Thursday, December 7, 2017

Oh Christmas Tree, Oh - - -


We have a holiday tradition around here. It starts by trolling the craft-stores right after Christmas for supplies, then, usually about 10 months later, there's a frenzy of Christmas tree building. Miniature Christmas tree building.


These miniature trees, though very inexpensive if bought in January, tend to come with rinky-dink little plastic bases and and the first task for most of them is to pull off the plastic base and switch them over to simple wooden bases like you see above,



but this tree came with a metal base that was spot-welded into place. The base was too light and small for any sort of stability (and since this tree was destined for Elmer down at the travel trailer it needed all the stability it could get!) so we had to come up with something a little different. Oh, and The Wife had determined that there were 9 lights too many for the tree on this string so we came up with the idea of embedding the extra bulbs into the stand. (The Wife will string lights, strip them off, and string, strip, string, strip over and over again as she frets and frenzies herself into finding just the perfect arraignment.)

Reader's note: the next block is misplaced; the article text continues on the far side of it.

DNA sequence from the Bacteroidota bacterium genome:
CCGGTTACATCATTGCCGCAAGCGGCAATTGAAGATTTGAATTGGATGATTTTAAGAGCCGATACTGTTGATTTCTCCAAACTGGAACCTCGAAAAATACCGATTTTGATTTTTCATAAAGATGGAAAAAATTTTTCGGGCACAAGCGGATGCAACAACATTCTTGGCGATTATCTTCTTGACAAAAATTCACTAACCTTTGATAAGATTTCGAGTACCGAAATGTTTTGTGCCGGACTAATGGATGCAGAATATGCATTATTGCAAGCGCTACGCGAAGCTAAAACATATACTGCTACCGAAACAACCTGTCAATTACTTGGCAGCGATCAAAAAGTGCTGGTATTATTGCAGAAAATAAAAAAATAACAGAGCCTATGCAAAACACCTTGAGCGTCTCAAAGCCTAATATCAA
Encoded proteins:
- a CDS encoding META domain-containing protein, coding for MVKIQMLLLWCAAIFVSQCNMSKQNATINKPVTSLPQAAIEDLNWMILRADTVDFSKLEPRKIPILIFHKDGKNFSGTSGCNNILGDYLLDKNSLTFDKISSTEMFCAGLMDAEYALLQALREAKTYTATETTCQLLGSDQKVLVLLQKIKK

We started by scribing circles on paper with a compass until we both agreed that we had the right diameter for the base, then scribed that circle onto a bit of scrap wood.



Since the stand was going to be two layers thick I stuck another scrap of wood to the first with double-sided tape, then rough-cut them down a little on the table saw.



Then it was on to the lathe where I cut them down to the scribed circle and rounded over what will be the top edge. Notice that it's a little difficult to differentiate between the grain of the sandwiched layers here. That's because when I taped them together I matched the grain as best I could because - well, why not?